Initial details of the third and final leg of the High Line were released at a community meeting yesterday evening. Slated to open in 2014, the estimated $90 million extension of Manhattan’s madly popular railroad-turned-elevated park includes easy access to public transportation, breathtaking views of the Hudson River, and a climbing structure designed explicitly for kids.
But the most noticeable feature will be the one that’s missing: the 360-degree panorama of gritty old New York that provides a cinematic backdrop to the High Line’s lush first and second stretches. The third leg starts at 30th Street and cuts west toward the Hudson River, then north to 34th Street, around Hudson Yards, the proposed commercial development of a massive rail yard. Today, the yard is a no man’s land—just a lot cross-hatched by train tracks and sleepy LIRR cars. In a few years, it’ll be the new end point of the expanded seven-subway line. Ten years from now, it could be covered in towers, one of which might nearly rival the mind-boggling height of the Empire State Building. In other words, the designers are planning for an urban environment that doesn’t exist yet. But when it does, it’ll be huge.
“The context is very different,” says Lisa Switkin, of the landscape architecture firm James Corner Field Operations, which codesigned the High Line with the designers Diller Scofidio + Renfro. “The existing High Line mainly runs mid-block, north-south along historic buildings and some new buildings. Here, the High Line is running east-west mostly on 30th Street. On one side there’s the street; on the other, 21st-century development. We had to ask, how do we respond to the new conditions?”
The answer: Maintain the design DNA of the High Line that’s already there, while embracing the unique western orientation and the ginormous scale of the proposed Hudson Yards development. In the “DNA” camp, there will be additional “peel up” benches—seats that look like they grow out of the ground elsewhere on the High Line—only they’ll be more elaborate. There will be peel-up planters, peel-up picnic tables, peel-up water fountains, and even peel-up desks (so you can whip out your laptop and toil away to the soundtrack of urban mayhem?).
In the “embrace the surroundings” camp, there’s a proposed elevated lookout point around 11th Avenue for gajillion-dollar views of the Hudson River. (Prediction: Many, many wedding photographs will be taken here.) There will also be lounge chairs in a 70-foot-tall tunnel, where one of the proposed Hudson Yards towers passes over the High Line. Lie back, and you’ll get a dizzying view of the mammoth skyscraper above—an effect that’s all the more exhilarating (or frightening, depending on how you feel about heights) because the chairs cantilever over the street below.
The design scheme is limited by the complexities of building a park and a large mixed-use development at the same time. Most notably, the designers have proposed a temporary walkway (“a simple path through the existing landscape,” according to press materials) that’ll serve as a placeholder until nearby construction on Hudson Yards lets up. “That area will be a construction site,” Switkin says, so you can’t build a permanent park right away. “Instead, we’ll create a walkway over the landscape, and people will get to see the High Line the way that it was [before the new development].”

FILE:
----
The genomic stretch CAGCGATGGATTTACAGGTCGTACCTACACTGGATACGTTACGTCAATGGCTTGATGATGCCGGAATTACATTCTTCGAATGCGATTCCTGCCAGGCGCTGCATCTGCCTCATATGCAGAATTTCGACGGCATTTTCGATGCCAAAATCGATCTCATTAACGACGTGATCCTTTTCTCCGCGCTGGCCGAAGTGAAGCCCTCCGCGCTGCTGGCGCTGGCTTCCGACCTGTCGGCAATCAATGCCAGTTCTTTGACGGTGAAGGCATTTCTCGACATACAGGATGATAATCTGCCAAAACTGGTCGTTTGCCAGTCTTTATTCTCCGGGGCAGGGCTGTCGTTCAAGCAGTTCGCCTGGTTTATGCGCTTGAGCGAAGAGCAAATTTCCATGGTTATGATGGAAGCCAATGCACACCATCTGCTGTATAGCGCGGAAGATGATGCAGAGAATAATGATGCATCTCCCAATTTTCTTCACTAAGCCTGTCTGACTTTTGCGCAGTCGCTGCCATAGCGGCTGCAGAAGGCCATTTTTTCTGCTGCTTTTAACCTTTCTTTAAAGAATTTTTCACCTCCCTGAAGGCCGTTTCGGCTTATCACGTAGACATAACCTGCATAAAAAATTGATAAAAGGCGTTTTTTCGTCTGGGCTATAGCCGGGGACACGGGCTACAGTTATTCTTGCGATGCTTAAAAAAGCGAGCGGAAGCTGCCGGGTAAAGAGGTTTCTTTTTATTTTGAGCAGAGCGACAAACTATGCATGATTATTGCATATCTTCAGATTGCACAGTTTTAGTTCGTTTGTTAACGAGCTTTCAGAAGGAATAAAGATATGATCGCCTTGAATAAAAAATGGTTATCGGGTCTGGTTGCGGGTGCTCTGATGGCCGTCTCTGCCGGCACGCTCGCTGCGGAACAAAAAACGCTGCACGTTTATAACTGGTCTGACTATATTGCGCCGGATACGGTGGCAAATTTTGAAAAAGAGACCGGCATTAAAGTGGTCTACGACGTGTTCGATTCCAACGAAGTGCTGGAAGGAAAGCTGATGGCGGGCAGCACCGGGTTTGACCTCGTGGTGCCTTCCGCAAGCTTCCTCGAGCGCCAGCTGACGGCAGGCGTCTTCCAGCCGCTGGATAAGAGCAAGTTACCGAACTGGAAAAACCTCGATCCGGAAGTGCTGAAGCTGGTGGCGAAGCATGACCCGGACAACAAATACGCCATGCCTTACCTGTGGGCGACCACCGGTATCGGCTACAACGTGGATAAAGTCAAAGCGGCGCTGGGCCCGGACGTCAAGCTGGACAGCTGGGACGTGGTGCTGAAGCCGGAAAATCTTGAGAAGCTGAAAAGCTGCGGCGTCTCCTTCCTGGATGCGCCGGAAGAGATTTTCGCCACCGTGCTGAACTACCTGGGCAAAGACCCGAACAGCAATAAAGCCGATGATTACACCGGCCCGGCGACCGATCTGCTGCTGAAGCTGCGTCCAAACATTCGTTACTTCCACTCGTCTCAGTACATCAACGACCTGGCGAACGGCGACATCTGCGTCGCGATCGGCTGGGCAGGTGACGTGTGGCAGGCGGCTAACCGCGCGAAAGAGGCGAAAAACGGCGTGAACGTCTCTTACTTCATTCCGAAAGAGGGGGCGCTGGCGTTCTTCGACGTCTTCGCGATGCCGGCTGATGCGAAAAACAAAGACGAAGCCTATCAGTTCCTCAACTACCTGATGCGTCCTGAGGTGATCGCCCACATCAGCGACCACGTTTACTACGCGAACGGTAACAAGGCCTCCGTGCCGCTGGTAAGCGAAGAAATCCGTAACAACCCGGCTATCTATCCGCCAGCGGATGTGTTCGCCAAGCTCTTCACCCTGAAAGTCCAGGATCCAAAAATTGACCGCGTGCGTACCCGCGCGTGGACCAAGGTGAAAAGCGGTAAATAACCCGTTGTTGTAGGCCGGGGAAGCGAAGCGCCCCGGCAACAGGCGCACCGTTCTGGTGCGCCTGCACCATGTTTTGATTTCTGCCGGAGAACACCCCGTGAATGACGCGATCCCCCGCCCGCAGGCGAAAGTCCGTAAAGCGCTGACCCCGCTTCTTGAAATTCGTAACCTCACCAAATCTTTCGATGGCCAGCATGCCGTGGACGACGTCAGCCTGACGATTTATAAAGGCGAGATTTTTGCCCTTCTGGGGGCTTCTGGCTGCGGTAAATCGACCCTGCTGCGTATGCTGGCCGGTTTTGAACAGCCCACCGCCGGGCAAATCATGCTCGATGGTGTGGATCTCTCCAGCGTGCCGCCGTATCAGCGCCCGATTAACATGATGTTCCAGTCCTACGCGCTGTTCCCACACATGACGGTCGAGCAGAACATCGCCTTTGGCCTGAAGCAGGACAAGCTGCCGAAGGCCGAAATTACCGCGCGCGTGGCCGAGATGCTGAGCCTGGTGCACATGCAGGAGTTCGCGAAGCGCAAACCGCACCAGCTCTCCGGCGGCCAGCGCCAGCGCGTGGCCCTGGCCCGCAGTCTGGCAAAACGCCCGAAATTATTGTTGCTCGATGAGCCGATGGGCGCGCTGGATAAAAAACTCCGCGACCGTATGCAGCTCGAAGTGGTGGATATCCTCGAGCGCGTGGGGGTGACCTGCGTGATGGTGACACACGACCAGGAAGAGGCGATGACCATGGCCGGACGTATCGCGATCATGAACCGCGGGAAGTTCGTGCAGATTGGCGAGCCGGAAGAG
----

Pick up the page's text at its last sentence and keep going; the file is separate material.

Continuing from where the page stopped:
Other design moves were informed, at least in part, by public feedback. People demanded play space for kids. In response, the designers came up with the idea to rip out concrete planks just west of 11th Avenue, then cover the beams underneath in thick rubber, creating a climbing structure that lets kids literally play inside the old railroad. “That’ll be really the first design feature truly designated for kids,” says Diller Scofidio + Renfro’s Matthew Johnson. People also asked, “Can we continue to embrace the historical components of the High Line?” he says. So the designers plan to develop a “rail walk” where visitors can traipse around on train tracks. The walk might even incorporate old switchgear. “Whether it will be fully operational remains to be seen,” Johnson says.
Another big request: more open space. One of the primary complaints about the second leg of the High Line is that it’s too narrow and jams up with wide-eyed tourists fast. The designers hope to turn a large swath of section three—a platform freight trains used to carry mail to and from the post office loading docks—into either an amphitheater or an open gathering space. Along the park’s narrower tracts, they’ll sacrifice dense plantings for wider paths. “People wanted relief from heavy traffic, especially on the weekends,” Johnson says. “The section between 11th and 10th avenues has a lot more hardscape than previous areas.”
In some ways, Part III is shaping up to be the toughest installation in the HL trilogy yet. “Section three has posed some of the more complex problems,” Switkin says. “Not only do you have to live up to the success of the first two sections, but also there’s a desire to do something different that’s about the new New York. Sections one and two were partially about responding to the historic Meatpacking District and Chelsea. This is a gesture toward a historic relic, but it’s also moving into the future.”
[Images courtesy of Friends of the High Line]